Galileo, the planned European rival to America's Global Positioning System (GPS), is in trouble. Much of the ambitious project's construction is supposed to be privately funded, and plans call for a united pan-European company to oversee the set-up and running of the Galileo network. But the various private companies involved …
Oh gosh, what a non-surprise !
I recall when Galileo was first talked about, I (and many of my friends) simply couldn't see where the business case was.
I can see the 'national security' angle but have to wonder if we can really see the day when Europe falls out with the US to the extent that the US will turn off GPS. I can see certain specific markets where the higher accuracy and accountability would be a benefit. But for the general market I REALLY cannot see a business case.
The US GPS system is well established, receiver designs are mature making them reliable and cheap, a whole variety of equipment is available for just about any conceivable requirement.
To support Galileo will mean new receiver designs (cost), new hardware (cost), additional products to stock, distribute, and market (cost), and just for good measure I understand there is intended to be a licence fee payable for every unit (cost). So for the majority of potential customers they will have a choice of an established and cheap unit for GPS, or a new (risk of more bugs), more expensive unit that does essentially the same thing.
In short, there is no mass market for Galileo unless it is made free to use and free to make/sell receivers for it. As the article points out, if your price point is free, then where is the profit ? No profit potential means that no-one in their right mind will invest for simple business reasons.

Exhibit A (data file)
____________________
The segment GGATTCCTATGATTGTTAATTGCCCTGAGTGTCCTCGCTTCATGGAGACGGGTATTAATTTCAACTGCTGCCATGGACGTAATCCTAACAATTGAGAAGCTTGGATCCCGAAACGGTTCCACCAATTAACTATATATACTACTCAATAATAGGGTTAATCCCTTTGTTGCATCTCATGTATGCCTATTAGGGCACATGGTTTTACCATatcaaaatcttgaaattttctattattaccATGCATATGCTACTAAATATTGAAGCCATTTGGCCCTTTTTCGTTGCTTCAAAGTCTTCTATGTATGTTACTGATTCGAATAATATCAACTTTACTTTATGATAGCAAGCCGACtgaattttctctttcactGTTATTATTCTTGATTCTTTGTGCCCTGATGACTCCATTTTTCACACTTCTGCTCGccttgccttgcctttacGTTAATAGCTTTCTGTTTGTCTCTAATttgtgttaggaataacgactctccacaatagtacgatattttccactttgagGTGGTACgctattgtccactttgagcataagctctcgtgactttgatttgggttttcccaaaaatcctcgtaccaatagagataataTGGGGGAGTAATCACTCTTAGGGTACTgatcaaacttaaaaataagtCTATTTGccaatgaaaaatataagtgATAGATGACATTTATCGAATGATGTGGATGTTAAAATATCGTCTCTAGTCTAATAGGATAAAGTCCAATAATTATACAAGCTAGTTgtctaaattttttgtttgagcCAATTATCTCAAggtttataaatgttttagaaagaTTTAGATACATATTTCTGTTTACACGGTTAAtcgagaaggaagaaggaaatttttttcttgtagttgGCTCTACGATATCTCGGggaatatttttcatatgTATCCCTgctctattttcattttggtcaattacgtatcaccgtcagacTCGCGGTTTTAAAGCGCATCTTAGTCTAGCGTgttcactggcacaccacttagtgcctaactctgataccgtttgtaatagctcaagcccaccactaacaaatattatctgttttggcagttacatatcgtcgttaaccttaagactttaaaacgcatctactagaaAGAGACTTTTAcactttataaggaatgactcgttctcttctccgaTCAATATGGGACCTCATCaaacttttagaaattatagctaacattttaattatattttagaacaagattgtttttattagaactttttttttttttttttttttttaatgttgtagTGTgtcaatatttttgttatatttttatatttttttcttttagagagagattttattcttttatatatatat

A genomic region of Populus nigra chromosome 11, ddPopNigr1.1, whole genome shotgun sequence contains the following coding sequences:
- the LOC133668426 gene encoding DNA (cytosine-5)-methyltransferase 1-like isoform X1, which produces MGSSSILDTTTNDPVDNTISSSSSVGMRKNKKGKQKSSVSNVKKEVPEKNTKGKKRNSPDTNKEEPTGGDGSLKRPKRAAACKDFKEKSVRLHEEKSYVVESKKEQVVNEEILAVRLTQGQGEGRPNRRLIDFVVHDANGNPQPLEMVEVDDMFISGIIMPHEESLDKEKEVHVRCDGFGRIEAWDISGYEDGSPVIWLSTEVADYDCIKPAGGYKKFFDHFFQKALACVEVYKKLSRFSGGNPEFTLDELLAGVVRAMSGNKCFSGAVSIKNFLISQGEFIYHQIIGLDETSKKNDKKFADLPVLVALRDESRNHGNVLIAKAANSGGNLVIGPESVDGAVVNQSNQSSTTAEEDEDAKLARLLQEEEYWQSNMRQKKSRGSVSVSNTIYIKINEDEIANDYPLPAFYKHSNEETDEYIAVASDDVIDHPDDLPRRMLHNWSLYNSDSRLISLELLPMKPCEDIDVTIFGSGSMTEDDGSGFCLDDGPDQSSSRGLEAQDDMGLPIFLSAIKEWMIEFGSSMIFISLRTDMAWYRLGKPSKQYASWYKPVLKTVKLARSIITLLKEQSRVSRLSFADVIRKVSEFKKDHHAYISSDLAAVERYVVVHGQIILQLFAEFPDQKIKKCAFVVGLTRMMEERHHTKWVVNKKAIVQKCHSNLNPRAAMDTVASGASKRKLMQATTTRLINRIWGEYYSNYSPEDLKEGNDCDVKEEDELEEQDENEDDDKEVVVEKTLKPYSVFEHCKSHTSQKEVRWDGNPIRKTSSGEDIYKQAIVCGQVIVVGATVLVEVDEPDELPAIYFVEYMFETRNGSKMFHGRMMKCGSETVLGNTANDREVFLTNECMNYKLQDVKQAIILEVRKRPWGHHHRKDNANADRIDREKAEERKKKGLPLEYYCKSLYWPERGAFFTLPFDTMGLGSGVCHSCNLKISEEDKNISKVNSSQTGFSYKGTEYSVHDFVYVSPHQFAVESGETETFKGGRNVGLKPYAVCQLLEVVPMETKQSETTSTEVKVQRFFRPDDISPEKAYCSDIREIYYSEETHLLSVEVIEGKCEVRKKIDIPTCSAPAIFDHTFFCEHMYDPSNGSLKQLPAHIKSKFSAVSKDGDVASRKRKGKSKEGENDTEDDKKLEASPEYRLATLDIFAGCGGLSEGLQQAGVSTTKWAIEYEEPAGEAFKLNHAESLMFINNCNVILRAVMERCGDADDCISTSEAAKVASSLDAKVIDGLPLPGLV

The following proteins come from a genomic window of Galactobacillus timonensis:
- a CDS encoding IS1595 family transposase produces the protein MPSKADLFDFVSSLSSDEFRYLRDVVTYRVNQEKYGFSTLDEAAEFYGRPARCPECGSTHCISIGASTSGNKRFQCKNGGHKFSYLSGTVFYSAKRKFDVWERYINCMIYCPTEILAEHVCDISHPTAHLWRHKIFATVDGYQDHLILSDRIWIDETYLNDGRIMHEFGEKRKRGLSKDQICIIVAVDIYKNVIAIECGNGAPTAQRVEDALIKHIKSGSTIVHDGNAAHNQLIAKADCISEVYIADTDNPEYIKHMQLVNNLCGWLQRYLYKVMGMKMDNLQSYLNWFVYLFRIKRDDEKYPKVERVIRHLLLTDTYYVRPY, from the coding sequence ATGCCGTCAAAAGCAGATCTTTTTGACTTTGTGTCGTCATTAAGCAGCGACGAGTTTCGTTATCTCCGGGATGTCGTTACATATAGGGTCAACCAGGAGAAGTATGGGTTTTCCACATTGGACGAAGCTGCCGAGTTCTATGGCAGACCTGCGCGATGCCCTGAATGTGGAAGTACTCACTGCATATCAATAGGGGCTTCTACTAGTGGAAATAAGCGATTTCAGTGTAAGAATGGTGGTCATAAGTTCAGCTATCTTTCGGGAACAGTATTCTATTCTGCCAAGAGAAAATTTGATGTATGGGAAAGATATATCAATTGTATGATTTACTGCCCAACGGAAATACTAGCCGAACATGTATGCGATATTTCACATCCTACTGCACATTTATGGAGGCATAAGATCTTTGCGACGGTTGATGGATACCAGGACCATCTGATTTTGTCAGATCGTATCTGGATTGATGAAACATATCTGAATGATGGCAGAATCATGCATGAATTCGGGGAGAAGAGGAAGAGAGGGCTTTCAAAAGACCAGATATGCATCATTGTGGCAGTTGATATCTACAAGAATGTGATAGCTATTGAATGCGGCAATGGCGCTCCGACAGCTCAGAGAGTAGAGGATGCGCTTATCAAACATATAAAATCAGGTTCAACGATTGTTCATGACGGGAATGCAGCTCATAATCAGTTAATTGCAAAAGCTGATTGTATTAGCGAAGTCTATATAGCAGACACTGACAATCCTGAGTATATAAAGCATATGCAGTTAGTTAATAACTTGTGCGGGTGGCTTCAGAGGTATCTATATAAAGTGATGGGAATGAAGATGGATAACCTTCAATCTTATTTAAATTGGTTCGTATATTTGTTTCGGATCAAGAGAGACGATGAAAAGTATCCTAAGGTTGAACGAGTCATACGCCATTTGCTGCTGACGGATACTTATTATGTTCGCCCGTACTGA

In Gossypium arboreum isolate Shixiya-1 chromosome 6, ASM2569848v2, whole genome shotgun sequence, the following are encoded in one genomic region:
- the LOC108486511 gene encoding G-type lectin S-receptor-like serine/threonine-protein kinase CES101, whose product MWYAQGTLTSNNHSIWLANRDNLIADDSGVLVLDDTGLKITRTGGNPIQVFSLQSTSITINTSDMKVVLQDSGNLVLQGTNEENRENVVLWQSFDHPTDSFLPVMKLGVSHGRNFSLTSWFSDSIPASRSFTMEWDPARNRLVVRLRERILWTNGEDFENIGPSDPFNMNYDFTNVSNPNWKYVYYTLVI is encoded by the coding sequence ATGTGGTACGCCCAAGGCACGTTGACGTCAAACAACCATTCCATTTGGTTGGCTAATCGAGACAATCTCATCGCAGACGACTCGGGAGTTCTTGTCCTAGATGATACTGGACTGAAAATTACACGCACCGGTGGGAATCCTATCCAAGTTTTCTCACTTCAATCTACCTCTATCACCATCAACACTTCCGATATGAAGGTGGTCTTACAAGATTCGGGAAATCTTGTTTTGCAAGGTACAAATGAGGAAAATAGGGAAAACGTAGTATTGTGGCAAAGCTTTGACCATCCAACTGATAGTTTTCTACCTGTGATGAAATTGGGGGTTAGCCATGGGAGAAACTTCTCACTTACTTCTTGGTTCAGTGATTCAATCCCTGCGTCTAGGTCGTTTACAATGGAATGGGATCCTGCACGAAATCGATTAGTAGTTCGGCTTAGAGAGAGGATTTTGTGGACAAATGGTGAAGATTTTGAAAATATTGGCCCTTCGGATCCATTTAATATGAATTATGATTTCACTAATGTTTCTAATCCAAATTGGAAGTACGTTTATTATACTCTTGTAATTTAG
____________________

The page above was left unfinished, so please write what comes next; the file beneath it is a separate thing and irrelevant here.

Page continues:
Also as the article points out, there may be politically imposed markets IF certain users are forced to use the system. As a private pilot I can tell you that we have been watching with 'interest' to see if our aviation authorities try and stuff us with yet another round of pointless and very expensive equipment upgrades by mandating use of Galileo for aviation use. GPS has proved accurate and reliable for instrument approaches in the US where they have had such procedures for a few years - our CAA has only recently caved in and done trials to see if they'd work here (results not out yet).
If the various governments want this for strategic or security reasons then quite simply they are going to have to pay for it, otherwise there is no business case and it just isn't going to happen !
One's a monopoly, two's company.........?
"The London Financial Times today quoted an unnamed corporate exec as saying "Why sell Pepsi when you can get Coke for free?" ......
Yes, how very prescient. And once addicted to one dealer then they are in a position to do whatever they will with the product.
Just as expected
As already stated, this is really no surprise at all. I also noted at the time Galileo was announced that there was very little commercial case for such a system but still the EU went ahead with the public delusion that this would be mostly a commercially funded project, etc.
Rubbish, as already pointed out GPS is virtually free and in most case good enough. Unless they do some stupid arm-twisting to mandate this (which is well within the capabilities of the EU) it will go nowhere.
That is not to say I am against Galileo, I think it is valuable to have an alternative to the US for the future and it is of course very beneficial to the EU's industry
But why oh why can't the politicians behind this just be honest and say "We want it for strategic reasons and are willing to pay for that", is that too much to ask? Yes, probably...
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